April Jones of Florence, South Carolina, was recently awarded $10 million after she had to get her leg amputated after stepping on a rusty nail in a Walmart retail store roughly six years ago.
“The jury sent a message to Walmart that if you come into Florence County and injure one of their own, they will make sure that person is taken care (of),” Roy Willey, one of Jones’ attorneys from the Anastopoulo Law Firm, said in a news release.” “We are forever grateful,” he added.
“The weakness of Walmart’s case, among other things, was their failure to produce a video that they claim showed their conforming behavior to a company policy calling for employees to perform regular safety sweeps. No such evidence was presented for the duration of the five-day-long trial,” the release stated.
The incident occurred on June 26, 2015, while Jones was shopping in the store’s central aisle, when she saw several pallets, her 2017 lawsuit stated. The court documents obtained by The Washington Post noted that the woman started to feel pain in her right foot and heard a scraping sound under her shoe. When she saw the nail had gone through her sandal, the suit claims Jones alerted a Walmart associate.
The woman claimed she stepped on a rusty nail, which caused an infection, though the exact type wasn’t mentioned. Jones ultimately had to have three separate amputations. Initially, she had to have her second toe on her right foot amputated before three more toes were removed.
Doctors suggested Jones have a portion of her foot amputated, according to court records, but she declined that option. Instead, she began seeing a podiatrist and had a home nurse tend to her foot daily. Yet eight months after Jones was wounded, she woke up, she said, and found her foot was black.
Eventually, doctors had to amputate Jones’s right leg just above the knee due to the infection — although the exact kind of infection wasn’t specified. Jones was left wheelchair-bound for six years. Her lawyers claimed that the woman, who lived alone and was entirely independent before the injuries, has had to rely on her adult children for help.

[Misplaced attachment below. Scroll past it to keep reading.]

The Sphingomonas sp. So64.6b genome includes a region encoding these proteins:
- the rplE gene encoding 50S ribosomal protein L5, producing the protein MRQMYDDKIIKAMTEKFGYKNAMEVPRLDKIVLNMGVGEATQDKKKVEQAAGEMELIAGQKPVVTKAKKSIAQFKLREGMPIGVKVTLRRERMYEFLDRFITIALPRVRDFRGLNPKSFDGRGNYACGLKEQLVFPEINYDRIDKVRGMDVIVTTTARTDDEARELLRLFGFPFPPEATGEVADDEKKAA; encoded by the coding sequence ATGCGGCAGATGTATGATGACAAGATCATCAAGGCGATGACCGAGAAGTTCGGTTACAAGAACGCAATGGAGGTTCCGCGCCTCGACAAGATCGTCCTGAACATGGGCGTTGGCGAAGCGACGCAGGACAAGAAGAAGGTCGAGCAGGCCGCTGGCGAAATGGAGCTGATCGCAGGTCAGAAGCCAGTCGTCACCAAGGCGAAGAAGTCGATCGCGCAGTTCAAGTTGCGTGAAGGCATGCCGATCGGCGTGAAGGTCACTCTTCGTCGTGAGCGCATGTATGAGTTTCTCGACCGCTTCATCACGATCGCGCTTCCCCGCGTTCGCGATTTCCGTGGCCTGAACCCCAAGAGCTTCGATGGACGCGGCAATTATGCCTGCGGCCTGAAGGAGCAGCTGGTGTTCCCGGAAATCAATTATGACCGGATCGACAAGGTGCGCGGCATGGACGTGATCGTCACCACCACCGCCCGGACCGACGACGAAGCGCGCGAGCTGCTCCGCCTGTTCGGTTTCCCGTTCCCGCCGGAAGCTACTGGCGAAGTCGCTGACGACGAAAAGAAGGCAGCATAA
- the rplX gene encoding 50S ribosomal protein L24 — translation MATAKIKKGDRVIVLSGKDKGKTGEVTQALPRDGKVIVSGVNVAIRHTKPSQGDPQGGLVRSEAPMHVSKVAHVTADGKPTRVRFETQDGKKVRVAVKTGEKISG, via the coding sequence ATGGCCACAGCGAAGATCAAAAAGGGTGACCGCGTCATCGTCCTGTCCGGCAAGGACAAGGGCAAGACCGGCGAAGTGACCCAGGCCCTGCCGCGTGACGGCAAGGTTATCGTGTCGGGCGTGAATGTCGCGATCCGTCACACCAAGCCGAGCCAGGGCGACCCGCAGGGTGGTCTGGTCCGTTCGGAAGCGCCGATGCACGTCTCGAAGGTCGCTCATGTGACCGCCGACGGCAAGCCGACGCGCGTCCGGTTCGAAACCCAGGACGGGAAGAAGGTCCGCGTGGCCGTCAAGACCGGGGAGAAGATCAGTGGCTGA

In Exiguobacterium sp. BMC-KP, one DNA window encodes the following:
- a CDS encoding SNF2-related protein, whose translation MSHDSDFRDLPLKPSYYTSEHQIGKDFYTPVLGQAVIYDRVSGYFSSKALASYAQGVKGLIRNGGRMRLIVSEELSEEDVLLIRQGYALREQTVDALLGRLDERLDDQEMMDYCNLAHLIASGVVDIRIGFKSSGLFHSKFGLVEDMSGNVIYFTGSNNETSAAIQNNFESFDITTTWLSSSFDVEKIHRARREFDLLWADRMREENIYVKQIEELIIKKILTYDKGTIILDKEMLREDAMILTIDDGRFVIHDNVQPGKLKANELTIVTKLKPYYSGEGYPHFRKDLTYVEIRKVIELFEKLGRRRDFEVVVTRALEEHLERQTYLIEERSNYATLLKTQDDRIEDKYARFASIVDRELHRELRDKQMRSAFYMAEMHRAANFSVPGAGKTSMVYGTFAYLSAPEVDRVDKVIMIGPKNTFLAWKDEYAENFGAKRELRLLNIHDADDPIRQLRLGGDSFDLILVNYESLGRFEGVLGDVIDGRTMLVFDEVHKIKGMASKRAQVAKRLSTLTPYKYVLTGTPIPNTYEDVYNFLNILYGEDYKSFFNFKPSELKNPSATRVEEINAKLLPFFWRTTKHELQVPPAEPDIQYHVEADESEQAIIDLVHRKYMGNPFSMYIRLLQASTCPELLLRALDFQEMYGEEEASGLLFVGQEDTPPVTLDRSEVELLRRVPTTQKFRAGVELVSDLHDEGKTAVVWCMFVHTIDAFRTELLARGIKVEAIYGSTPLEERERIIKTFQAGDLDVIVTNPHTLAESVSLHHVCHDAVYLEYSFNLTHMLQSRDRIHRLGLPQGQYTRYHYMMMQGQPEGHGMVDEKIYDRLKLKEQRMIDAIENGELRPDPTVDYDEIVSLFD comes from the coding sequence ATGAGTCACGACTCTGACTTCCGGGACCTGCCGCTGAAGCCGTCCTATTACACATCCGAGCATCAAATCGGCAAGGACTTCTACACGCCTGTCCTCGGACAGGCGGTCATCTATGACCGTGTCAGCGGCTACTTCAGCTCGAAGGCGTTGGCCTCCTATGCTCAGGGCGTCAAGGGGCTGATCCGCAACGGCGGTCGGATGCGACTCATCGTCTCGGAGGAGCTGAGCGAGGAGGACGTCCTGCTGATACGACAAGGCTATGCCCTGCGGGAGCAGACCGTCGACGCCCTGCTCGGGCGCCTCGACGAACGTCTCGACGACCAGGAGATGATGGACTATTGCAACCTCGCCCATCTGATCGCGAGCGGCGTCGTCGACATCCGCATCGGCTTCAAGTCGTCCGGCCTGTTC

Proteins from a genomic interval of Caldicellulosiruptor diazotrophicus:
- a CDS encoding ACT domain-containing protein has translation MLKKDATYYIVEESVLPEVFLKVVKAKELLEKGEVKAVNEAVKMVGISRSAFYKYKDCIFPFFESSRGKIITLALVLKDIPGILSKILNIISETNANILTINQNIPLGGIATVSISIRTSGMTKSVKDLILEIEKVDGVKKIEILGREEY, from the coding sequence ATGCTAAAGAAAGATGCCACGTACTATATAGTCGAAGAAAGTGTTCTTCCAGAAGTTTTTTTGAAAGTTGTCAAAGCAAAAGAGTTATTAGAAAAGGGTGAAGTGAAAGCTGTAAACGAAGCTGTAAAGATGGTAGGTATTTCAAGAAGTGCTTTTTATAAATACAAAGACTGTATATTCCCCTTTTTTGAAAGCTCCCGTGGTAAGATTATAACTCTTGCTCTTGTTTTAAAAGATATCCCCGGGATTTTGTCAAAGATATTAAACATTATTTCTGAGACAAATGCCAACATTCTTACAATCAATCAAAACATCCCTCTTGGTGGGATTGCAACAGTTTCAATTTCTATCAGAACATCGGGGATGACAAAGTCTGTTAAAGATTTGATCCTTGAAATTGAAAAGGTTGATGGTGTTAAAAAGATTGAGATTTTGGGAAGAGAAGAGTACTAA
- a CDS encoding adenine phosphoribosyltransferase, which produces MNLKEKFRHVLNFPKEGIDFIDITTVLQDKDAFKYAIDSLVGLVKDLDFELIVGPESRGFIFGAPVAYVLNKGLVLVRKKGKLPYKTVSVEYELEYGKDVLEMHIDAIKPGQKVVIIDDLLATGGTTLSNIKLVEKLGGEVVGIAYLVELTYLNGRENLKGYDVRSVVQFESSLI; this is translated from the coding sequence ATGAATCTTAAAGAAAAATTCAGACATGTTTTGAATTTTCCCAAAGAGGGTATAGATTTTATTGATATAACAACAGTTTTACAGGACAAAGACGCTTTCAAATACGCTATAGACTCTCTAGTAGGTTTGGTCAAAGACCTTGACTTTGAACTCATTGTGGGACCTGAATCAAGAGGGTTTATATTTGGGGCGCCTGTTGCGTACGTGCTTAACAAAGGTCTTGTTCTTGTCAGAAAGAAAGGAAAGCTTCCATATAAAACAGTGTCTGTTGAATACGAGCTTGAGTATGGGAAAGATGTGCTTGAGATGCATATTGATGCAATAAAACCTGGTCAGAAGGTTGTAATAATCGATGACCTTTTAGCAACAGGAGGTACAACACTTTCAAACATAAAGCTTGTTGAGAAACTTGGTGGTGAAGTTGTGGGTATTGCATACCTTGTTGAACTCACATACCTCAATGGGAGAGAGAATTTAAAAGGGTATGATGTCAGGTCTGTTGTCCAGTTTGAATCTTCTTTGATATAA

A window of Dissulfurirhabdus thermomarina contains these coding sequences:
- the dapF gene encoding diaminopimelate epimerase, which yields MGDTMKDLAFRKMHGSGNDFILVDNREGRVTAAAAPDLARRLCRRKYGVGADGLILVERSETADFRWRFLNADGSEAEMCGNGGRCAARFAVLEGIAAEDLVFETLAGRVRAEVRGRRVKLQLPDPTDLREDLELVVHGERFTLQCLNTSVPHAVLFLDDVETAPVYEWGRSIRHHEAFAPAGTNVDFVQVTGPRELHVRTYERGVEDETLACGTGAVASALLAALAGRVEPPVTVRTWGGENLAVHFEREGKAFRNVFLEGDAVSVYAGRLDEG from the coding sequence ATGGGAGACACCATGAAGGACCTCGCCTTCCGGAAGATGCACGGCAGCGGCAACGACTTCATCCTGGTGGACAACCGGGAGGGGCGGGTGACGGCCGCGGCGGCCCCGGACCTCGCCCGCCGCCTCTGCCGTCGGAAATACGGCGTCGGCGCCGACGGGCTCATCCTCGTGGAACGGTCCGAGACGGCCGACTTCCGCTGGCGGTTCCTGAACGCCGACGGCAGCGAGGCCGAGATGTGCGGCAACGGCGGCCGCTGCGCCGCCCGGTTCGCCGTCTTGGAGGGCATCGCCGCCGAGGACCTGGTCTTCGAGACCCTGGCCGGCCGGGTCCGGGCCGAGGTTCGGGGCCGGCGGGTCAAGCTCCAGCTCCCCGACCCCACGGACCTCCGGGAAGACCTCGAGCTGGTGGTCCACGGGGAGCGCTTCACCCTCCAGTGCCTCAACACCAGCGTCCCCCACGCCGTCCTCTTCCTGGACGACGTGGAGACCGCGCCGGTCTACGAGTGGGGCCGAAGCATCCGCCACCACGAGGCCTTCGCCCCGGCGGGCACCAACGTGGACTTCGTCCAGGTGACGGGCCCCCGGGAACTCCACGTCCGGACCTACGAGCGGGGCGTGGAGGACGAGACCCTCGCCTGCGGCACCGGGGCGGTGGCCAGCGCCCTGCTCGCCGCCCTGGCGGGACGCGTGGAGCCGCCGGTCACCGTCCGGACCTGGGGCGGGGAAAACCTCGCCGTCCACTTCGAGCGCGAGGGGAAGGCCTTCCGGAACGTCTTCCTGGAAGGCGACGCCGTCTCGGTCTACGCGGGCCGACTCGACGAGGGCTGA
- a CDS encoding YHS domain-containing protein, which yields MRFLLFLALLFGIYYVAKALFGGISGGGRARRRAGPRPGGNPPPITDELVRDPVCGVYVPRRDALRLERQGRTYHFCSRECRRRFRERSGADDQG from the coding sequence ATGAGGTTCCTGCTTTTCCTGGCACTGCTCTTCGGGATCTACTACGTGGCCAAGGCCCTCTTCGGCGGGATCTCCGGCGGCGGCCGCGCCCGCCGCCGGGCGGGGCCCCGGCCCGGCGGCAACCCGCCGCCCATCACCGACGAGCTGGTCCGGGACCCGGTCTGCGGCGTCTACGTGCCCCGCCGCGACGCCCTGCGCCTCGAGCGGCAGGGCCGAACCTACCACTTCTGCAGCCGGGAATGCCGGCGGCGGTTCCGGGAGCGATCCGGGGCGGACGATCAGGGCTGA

“I was supposed to actually go to Disney World with my grandson … but I won’t be going,” she said, adding that someone would need to push her wheelchair around the park. “I feel it would … lessen the fun for everybody else, and I don’t want that.”
Meanwhile, lawyers for the retail company argued that “The mere presence of a wood pallet on the sales floor is not circumstantial evidence that Walmart put a roofing nail on the floor.”
A jury deliberated for less than two hours before returning with their verdict last week, WMBF News reported. Jones’ lawyer said she’ll use the money to purchase a prosthetic, make her home more handicap-accessible, and handle medical expenses.
On Tuesday, Nov. 28, Walmart spokesperson Randy Hargrove released a statement opposing the verdict, stating that “Walmart works hard to help ensure that all customers have a safe experience shopping in our stores.”
The statement continued, “We appreciate the jury’s service. However, we do not believe the verdict is supported by the evidence or that Ms. Jones’ injury resulted from what was alleged in her complaint. We have filed post-trial motions with the court.”
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